Reporting Monique Griego
BALTIMORE (WJZ) — Get ready for gridlock. If you’re planning to be anywhere near downtown Baltimore Friday or at all this weekend, you’ve got a big headache waiting for you.
It’s all because of the Baltimore Grand Prix.
Monique Griego explains the traffic troubles.
The slogan for the Baltimore Grand Prix is “a three-day festival of speed.” But because of several street closures, the commute is anything but speedy.
Pratt and Conway Streets are just two of the many streets shut down to make way for the race track. Several bus routes are also being re-routed.
“There’s more stops than go. I’m wasting a lot of gas just sitting here,” said a commuter.
“It’s absolutely insane down here. Absolutely insane,” said another.
A virtual simulation shows just how fast race cars will go, with speeds approaching 200 miles an hour.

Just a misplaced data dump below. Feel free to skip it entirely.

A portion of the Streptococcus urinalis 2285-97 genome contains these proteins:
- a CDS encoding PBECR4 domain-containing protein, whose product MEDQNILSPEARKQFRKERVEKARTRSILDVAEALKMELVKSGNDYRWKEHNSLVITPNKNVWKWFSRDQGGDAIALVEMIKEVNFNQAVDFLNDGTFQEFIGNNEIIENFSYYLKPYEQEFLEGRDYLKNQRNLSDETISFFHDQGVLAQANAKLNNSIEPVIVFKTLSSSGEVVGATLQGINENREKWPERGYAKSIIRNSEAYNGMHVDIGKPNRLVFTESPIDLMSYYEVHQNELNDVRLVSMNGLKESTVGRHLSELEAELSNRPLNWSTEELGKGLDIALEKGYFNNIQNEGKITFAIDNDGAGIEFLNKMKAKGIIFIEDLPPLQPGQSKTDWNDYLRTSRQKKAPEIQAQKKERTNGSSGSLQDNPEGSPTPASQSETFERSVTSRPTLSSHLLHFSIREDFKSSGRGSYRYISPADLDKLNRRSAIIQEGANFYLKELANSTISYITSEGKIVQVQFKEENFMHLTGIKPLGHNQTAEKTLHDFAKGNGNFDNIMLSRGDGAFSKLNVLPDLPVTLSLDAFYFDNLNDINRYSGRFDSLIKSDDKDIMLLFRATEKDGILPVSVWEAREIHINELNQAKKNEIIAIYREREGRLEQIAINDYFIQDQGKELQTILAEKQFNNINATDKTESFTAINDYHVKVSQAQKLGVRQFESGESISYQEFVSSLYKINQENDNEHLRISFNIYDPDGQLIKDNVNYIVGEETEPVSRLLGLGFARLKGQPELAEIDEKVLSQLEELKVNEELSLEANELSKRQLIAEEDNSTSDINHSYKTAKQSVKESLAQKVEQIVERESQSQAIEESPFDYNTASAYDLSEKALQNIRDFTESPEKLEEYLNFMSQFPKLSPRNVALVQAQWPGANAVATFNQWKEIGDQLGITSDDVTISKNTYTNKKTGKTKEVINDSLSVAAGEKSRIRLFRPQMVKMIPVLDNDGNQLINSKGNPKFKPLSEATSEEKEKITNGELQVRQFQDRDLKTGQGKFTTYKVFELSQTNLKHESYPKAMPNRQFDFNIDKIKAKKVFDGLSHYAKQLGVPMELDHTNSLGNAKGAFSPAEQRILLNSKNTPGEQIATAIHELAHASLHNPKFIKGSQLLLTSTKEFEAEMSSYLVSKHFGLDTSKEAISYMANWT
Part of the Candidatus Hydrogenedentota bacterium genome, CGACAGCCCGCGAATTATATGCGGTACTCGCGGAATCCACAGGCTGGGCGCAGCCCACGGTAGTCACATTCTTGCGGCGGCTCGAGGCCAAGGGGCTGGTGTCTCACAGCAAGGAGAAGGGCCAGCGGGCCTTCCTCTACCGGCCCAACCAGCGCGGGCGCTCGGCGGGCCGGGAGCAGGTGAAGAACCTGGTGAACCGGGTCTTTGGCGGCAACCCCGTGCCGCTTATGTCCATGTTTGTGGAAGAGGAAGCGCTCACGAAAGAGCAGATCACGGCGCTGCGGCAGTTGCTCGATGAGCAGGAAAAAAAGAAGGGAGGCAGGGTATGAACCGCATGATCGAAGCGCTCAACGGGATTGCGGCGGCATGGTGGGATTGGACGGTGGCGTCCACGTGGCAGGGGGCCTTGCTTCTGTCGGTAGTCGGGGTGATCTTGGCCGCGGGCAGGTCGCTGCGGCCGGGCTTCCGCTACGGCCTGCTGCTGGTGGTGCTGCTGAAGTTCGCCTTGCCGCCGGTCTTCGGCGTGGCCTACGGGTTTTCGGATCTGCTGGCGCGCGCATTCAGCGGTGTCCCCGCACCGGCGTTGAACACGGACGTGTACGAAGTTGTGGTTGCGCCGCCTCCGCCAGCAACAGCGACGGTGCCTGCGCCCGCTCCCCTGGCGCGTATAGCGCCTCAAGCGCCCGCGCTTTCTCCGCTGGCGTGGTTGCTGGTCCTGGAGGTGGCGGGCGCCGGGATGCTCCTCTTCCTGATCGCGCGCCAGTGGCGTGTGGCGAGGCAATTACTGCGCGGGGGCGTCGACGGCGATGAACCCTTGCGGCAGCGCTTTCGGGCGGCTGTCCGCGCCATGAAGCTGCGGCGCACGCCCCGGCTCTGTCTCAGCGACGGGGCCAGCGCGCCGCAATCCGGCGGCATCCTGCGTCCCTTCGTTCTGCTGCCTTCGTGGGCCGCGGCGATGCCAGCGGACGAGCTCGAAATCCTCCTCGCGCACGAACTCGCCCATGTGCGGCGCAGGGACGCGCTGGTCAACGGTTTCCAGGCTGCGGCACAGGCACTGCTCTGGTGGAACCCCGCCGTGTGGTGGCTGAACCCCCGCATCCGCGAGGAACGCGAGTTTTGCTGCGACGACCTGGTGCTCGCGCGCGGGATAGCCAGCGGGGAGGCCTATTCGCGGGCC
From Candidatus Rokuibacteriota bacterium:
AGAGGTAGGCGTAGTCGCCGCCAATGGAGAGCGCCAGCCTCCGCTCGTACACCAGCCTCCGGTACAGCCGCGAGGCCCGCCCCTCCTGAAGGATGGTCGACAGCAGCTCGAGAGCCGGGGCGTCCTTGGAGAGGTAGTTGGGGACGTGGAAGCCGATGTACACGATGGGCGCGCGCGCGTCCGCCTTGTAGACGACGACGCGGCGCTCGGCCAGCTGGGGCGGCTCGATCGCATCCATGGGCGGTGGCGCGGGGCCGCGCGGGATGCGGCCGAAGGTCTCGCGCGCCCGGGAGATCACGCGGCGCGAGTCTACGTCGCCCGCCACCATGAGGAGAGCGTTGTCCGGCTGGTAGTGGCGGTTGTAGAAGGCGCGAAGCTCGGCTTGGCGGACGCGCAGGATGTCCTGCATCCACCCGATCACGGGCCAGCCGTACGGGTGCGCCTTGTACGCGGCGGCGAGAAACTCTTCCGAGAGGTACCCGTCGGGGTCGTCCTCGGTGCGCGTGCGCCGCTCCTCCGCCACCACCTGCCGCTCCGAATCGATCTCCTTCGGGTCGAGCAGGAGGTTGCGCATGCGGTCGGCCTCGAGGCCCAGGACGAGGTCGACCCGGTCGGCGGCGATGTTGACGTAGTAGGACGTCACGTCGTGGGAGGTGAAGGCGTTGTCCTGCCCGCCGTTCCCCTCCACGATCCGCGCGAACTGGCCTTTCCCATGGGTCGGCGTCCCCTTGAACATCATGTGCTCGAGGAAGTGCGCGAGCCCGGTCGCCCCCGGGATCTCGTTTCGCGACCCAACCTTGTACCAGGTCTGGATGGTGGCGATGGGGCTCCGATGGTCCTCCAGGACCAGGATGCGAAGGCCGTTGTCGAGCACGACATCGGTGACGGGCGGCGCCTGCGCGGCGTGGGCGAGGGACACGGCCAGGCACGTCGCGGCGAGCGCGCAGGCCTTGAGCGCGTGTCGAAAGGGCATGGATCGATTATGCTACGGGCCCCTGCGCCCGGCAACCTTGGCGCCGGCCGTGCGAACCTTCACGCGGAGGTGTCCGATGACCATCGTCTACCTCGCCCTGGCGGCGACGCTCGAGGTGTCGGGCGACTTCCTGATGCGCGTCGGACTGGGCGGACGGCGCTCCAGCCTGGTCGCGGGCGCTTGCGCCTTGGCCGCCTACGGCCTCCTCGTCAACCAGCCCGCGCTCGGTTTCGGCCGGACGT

“It could be bumpy. It could be challenging. The walls are very close, so the margin of error is low,” said Patrick Long, driver.
“Street racing is really physical. It’s not like running on an oval. You see those stock car guys in Nascar. They can eat a ham sandwich and drive around there,” said Willy T. Ribbs, driver.
The 12-turn track highlights two Baltimore landmarks: the Inner Harbor and Oriole Park at Camden Yards.
Along the track there is no banking, making every turn more difficult.
“The benefit to downtown’s reputation and its image and the exposure we’re going to get internationally is in the millions, if not hundreds of millions, of dollars,” said Mike Evitts, Downtown Partnership.
Still, the city is split on whether the Grand Prix is a good idea.
“Very, very frustrated already,” said one person.
The first practice runs are set to begin early Friday afternoon.
Meanwhile, if you’re trying to get into downtown, you’re encouraged to take public transportation, like the light rail, metro or bus. But the best advice is to leave yourself plenty of extra time.